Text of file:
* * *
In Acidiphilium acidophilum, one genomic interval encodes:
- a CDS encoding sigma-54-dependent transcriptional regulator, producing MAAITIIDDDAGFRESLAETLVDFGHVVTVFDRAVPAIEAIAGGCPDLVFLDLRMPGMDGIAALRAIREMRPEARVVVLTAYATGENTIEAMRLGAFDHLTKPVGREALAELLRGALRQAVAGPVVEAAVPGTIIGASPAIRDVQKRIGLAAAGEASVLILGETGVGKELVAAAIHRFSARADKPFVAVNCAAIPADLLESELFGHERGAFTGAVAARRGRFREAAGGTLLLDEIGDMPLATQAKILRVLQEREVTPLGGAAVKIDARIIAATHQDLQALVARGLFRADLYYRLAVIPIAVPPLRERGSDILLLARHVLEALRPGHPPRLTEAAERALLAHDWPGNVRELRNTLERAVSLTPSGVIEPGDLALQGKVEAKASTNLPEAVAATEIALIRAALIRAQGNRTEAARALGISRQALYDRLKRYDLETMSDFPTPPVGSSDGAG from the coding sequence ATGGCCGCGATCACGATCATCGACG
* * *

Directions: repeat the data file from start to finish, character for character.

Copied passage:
In Acidiphilium acidophilum, one genomic interval encodes:
- a CDS encoding sigma-54-dependent transcriptional regulator, producing MAAITIIDDDAGFRESLAETLVDFGHVVTVFDRAVPAIEAIAGGCPDLVFLDLRMPGMDGIAALRAIREMRPEARVVVLTAYATGENTIEAMRLGAFDHLTKPVGREALAELLRGALRQAVAGPVVEAAVPGTIIGASPAIRDVQKRIGLAAAGEASVLILGETGVGKELVAAAIHRFSARADKPFVAVNCAAIPADLLESELFGHERGAFTGAVAARRGRFREAAGGTLLLDEIGDMPLATQAKILRVLQEREVTPLGGAAVKIDARIIAATHQDLQALVARGLFRADLYYRLAVIPIAVPPLRERGSDILLLARHVLEALRPGHPPRLTEAAERALLAHDWPGNVRELRNTLERAVSLTPSGVIEPGDLALQGKVEAKASTNLPEAVAATEIALIRAALIRAQGNRTEAARALGISRQALYDRLKRYDLETMSDFPTPPVGSSDGAG from the coding sequence ATGGCCGCGATCACGATCATCGACG